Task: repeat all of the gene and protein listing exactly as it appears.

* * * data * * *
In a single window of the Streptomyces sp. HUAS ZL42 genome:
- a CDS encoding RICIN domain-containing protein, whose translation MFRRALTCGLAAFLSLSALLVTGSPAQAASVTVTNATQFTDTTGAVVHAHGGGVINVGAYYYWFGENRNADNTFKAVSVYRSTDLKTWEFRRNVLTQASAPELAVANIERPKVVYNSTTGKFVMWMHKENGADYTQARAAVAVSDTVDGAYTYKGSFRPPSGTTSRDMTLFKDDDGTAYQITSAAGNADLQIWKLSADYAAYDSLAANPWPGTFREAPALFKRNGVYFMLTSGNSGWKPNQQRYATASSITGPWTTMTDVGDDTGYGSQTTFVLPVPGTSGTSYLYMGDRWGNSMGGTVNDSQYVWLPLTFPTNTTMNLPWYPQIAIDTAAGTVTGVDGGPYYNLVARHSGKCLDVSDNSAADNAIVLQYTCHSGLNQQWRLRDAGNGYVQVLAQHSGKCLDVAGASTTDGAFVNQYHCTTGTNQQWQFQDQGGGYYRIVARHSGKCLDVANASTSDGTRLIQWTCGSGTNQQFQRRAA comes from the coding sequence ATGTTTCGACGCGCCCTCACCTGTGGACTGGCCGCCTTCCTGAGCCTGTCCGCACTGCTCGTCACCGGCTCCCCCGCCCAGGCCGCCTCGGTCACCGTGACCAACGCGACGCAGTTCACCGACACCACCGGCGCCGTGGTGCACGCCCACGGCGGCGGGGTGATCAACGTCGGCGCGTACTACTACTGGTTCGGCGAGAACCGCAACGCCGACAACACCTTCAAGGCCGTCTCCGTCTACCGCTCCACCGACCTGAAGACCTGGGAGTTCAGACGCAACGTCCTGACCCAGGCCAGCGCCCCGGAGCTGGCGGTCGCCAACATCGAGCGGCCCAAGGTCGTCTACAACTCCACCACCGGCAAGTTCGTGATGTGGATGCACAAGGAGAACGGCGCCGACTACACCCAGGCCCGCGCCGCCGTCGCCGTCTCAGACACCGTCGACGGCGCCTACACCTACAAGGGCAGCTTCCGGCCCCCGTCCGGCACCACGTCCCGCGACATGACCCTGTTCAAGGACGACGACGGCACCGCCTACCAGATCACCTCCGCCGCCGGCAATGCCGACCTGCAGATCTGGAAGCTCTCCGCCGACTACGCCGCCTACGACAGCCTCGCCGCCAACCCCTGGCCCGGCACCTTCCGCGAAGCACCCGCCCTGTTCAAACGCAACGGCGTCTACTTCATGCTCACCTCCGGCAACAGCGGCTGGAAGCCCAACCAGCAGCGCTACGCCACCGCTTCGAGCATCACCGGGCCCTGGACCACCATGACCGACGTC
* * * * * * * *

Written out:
In a single window of the Streptomyces sp. HUAS ZL42 genome:
- a CDS encoding RICIN domain-containing protein, whose translation MFRRALTCGLAAFLSLSALLVTGSPAQAASVTVTNATQFTDTTGAVVHAHGGGVINVGAYYYWFGENRNADNTFKAVSVYRSTDLKTWEFRRNVLTQASAPELAVANIERPKVVYNSTTGKFVMWMHKENGADYTQARAAVAVSDTVDGAYTYKGSFRPPSGTTSRDMTLFKDDDGTAYQITSAAGNADLQIWKLSADYAAYDSLAANPWPGTFREAPALFKRNGVYFMLTSGNSGWKPNQQRYATASSITGPWTTMTDVGDDTGYGSQTTFVLPVPGTSGTSYLYMGDRWGNSMGGTVNDSQYVWLPLTFPTNTTMNLPWYPQIAIDTAAGTVTGVDGGPYYNLVARHSGKCLDVSDNSAADNAIVLQYTCHSGLNQQWRLRDAGNGYVQVLAQHSGKCLDVAGASTTDGAFVNQYHCTTGTNQQWQFQDQGGGYYRIVARHSGKCLDVANASTSDGTRLIQWTCGSGTNQQFQRRAA comes from the coding sequence ATGTTTCGACGCGCCCTCACCTGTGGACTGGCCGCCTTCCTGAGCCTGTCCGCACTGCTCGTCACCGGCTCCCCCGCCCAGGCCGCCTCGGTCACCGTGACCAACGCGACGCAGTTCACCGACACCACCGGCGCCGTGGTGCACGCCCACGGCGGCGGGGTGATCAACGTCGGCGCGTACTACTACTGGTTCGGCGAGAACCGCAACGCCGACAACACCTTCAAGGCCGTCTCCGTCTACCGCTCCACCGACCTGAAGACCTGGGAGTTCAGACGCAACGTCCTGACCCAGGCCAGCGCCCCGGAGCTGGCGGTCGCCAACATCGAGCGGCCCAAGGTCGTCTACAACTCCACCACCGGCAAGTTCGTGATGTGGATGCACAAGGAGAACGGCGCCGACTACACCCAGGCCCGCGCCGCCGTCGCCGTCTCAGACACCGTCGACGGCGCCTACACCTACAAGGGCAGCTTCCGGCCCCCGTCCGGCACCACGTCCCGCGACATGACCCTGTTCAAGGACGACGACGGCACCGCCTACCAGATCACCTCCGCCGCCGGCAATGCCGACCTGCAGATCTGGAAGCTCTCCGCCGACTACGCCGCCTACGACAGCCTCGCCGCCAACCCCTGGCCCGGCACCTTCCGCGAAGCACCCGCCCTGTTCAAACGCAACGGCGTCTACTTCATGCTCACCTCCGGCAACAGCGGCTGGAAGCCCAACCAGCAGCGCTACGCCACCGCTTCGAGCATCACCGGGCCCTGGACCACCATGACCGACGTC